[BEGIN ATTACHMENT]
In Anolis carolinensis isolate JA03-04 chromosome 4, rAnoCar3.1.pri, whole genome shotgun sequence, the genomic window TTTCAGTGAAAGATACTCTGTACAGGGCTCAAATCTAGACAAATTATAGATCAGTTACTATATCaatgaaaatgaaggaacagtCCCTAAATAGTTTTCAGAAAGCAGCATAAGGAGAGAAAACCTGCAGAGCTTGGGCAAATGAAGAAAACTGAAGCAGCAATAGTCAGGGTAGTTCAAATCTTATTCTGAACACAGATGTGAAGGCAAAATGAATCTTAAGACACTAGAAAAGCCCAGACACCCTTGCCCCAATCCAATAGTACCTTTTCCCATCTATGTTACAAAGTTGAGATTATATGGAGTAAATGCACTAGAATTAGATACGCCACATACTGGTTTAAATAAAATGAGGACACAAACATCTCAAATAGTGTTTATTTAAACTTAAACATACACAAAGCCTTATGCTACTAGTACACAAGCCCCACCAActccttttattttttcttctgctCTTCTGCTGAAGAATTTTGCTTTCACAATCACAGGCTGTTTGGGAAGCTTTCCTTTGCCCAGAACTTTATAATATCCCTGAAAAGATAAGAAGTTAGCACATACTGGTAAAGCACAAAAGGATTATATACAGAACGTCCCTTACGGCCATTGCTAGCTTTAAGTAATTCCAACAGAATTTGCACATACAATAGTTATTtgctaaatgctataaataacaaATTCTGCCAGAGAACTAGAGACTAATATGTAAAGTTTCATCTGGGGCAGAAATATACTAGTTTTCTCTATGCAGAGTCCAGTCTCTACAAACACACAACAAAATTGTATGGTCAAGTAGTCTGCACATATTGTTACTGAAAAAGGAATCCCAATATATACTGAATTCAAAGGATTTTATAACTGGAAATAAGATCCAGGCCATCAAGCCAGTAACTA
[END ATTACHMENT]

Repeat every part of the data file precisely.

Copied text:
In Anolis carolinensis isolate JA03-04 chromosome 4, rAnoCar3.1.pri, whole genome shotgun sequence, the genomic window TTTCAGTGAAAGATACTCTGTACAGGGCTCAAATCTAGACAAATTATAGATCAGTTACTATATCaatgaaaatgaaggaacagtCCCTAAATAGTTTTCAGAAAGCAGCATAAGGAGAGAAAACCTGCAGAGCTTGGGCAAATGAAGAAAACTGAAGCAGCAATAGTCAGGGTAGTTCAAATCTTATTCTGAACACAGATGTGAAGGCAAAATGAATCTTAAGACACTAGAAAAGCCCAGACACCCTTGCCCCAATCCAATAGTACCTTTTCCCATCTATGTTACAAAGTTGAGATTATATGGAGTAAATGCACTAGAATTAGATACGCCACATACTGGTTTAAATAAAATGAGGACACAAACATCTCAAATAGTGTTTATTTAAACTTAAACATACACAAAGCCTTATGCTACTAGTACACAAGCCCCACCAActccttttattttttcttctgctCTTCTGCTGAAGAATTTTGCTTTCACAATCACAGGCTGTTTGGGAAGCTTTCCTTTGCCCAGAACTTTATAATATCCCTGAAAAGATAAGAAGTTAGCACATACTGGTAAAGCACAAAAGGATTATATACAGAACGTCCCTTACGGCCATTGCTAGCTTTAAGTAATTCCAACAGAATTTGCACATACAATAGTTATTtgctaaatgctataaataacaaATTCTGCCAGAGAACTAGAGACTAATATGTAAAGTTTCATCTGGGGCAGAAATATACTAGTTTTCTCTATGCAGAGTCCAGTCTCTACAAACACACAACAAAATTGTATGGTCAAGTAGTCTGCACATATTGTTACTGAAAAAGGAATCCCAATATATACTGAATTCAAAGGATTTTATAACTGGAAATAAGATCCAGGCCATCAAGCCAGTAACTA